Letts: Yeah, she has a magnetic quality! People want to be in the same room as her. She fosters a really smart, warm environment.
Sims: Had you worked with Metcalf or Ronan before? Because obviously the McPhersons’ family bond is crucial to the story being told. How quickly did you guys establish that chemistry?
Letts: Well Laurie and I are both members of the Steppenwolf Theatre Company; I’ve known her for 30 years. I’ve seen her on stage a hundred times, she’s seen me a hundred times. Weirdly, we had never worked together! But we have a shared understanding about how the work should be done, and Laurie and I just fell into husband and wife straight away. Saoirse I was more concerned about because I didn’t know her at all and we didn’t get any rehearsal, but we just clicked from the first time we met. I don’t really believe chemistry is just an accident, but Saoirse and I recognized what the movie needed and what the relationship between father and daughter was, and we had a good old time.
Sims: Was it a movie that, when you were making it, you recognized was a special project? Because when I saw it for the fist time at the Toronto International Film Festival, I think it had an element of surprise.
Letts: No, you just can’t predict how people are going to respond to stuff. You always go into [a project] with the understanding, “I think this is really good! I hope other people think so, too!” I will say, because the script was so strong, there was a bit of a sense of a safety net. [You’re thinking,] “I can only fuck this up so bad.”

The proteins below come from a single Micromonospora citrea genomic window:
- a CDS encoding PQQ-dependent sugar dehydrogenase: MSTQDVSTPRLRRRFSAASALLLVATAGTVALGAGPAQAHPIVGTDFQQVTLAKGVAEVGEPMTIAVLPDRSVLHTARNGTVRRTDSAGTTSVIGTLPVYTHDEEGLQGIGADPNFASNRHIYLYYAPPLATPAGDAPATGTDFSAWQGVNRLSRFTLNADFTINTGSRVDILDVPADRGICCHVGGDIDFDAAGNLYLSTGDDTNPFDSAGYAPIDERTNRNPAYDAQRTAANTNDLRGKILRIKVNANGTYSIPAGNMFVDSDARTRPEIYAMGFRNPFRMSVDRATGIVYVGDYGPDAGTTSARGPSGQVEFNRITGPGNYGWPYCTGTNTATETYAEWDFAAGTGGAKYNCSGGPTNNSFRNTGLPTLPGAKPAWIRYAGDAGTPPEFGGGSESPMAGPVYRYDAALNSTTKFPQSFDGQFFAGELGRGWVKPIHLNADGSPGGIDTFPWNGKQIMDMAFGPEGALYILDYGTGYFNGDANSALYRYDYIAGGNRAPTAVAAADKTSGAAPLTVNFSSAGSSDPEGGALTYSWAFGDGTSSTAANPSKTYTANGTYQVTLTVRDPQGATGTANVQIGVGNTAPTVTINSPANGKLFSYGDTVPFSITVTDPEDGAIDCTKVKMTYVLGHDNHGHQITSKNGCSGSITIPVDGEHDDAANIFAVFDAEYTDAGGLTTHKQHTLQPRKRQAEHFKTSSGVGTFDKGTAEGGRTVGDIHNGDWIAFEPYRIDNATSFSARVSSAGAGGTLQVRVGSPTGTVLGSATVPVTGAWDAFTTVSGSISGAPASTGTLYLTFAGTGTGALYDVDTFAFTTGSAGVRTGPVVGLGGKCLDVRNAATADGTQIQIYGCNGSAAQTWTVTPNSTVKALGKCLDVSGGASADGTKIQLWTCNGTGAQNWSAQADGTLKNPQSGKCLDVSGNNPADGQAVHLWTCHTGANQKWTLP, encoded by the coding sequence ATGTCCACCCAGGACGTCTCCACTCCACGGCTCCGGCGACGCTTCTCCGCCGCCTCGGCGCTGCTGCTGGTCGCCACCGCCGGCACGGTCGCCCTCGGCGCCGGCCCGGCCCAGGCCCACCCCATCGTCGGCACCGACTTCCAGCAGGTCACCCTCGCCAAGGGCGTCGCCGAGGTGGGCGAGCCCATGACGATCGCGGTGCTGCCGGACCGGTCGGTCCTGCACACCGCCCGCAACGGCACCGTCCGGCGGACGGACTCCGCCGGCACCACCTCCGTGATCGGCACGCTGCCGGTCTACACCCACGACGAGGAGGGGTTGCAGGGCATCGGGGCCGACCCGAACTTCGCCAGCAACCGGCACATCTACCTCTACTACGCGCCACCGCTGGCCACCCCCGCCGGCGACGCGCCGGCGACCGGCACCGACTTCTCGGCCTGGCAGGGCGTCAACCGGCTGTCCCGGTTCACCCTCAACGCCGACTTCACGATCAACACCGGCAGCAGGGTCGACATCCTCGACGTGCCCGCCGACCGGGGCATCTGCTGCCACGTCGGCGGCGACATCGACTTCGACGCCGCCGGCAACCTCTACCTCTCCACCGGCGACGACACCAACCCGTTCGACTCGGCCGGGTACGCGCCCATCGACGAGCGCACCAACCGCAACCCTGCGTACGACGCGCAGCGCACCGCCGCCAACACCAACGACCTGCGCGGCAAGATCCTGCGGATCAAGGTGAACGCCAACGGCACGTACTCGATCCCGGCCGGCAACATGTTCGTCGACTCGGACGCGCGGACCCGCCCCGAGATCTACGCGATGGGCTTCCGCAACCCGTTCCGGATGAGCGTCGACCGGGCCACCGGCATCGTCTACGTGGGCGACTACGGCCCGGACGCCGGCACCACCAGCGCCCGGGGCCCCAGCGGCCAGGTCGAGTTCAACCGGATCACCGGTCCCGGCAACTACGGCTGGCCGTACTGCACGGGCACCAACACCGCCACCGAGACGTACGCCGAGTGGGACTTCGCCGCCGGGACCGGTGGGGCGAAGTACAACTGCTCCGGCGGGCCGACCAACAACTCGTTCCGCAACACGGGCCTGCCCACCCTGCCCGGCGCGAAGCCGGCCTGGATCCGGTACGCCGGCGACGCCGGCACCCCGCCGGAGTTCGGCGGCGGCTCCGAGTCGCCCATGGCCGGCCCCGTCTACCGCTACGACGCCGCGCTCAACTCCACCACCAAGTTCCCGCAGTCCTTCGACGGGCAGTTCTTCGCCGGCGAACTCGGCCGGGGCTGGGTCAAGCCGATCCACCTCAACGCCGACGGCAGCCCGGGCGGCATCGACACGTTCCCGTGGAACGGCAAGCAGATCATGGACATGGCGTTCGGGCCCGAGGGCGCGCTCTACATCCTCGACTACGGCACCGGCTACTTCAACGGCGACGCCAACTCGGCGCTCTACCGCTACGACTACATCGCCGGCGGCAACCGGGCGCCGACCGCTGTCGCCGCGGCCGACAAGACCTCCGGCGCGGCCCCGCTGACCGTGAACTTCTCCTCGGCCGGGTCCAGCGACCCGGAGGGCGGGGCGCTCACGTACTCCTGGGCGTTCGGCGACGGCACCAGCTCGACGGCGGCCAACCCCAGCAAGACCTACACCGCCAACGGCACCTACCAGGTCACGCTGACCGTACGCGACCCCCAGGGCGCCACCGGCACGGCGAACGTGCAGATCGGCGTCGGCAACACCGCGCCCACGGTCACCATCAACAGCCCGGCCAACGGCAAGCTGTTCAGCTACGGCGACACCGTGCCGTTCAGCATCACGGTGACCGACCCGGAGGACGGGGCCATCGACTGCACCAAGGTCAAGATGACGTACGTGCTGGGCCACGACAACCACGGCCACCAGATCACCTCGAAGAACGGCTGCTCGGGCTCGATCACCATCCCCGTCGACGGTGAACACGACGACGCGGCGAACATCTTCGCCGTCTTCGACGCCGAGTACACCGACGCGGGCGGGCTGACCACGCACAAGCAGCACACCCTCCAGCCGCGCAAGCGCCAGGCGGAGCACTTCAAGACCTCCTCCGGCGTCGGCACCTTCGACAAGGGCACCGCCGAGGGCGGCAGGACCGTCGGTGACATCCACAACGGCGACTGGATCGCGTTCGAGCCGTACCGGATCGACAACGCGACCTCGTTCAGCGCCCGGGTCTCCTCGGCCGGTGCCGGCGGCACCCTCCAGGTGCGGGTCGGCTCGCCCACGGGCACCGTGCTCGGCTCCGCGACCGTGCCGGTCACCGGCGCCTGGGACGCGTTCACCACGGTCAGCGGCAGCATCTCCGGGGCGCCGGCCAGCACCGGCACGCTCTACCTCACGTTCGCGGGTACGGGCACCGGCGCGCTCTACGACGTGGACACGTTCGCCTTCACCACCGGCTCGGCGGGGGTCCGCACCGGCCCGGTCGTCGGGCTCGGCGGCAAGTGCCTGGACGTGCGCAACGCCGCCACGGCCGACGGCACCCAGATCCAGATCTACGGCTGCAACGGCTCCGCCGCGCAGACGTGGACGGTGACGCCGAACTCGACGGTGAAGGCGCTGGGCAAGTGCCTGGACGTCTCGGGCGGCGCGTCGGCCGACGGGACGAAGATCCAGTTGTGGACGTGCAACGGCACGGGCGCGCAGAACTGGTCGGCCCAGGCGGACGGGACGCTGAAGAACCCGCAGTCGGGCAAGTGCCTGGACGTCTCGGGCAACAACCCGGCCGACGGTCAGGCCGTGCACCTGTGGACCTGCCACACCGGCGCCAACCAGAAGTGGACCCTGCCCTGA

Sims: Your character in Lady Bird is telling this story of the early 2000s and the dot-com crash. Did you think about that period of time? It’s impressive what a historical document this film is considering that it’s mostly about a young woman in high school.
Letts: Very clever, that Greta Gerwig. It’s just little extra seasoning, that she has this overview of the middle class during that time. It was very recognizable to me; my parents were both Okie school teachers. I remember very well what it was like to have a family that had to be very conscious about money, the way most people do. It’s not what the movie is about necessarily, but it is an essential ingredient.
Sims: Moving on to The Post—that film came together almost impossibly quickly.
Letts: There was a sense of urgency in the way it came together, but once we were on set, it’s not like people were running around and tripping over cables. We were in the rhythm of making a movie.
Sims: Did Spielberg suggest you read Kay Graham’s memoir or anything like that to play the part of Beebe?
Letts: Yeah, I didn’t have the time for all that kind of stuff. For me, it’s like, the dramaturgy is on the page. What it became about for me was, my character loves this woman [Graham], and he’s going to try and support her. That was the goal for me. [The producers] sent me all this research material, Kay Graham’s autobiography, and several other books. And I’m a very slow reader, so I thought, “Well, she’s the chairwoman of The Washington Post, I’ll start this Washington Post book.” And I think I got up to Teddy Roosevelt in the history of the Post, and then I had to go to work!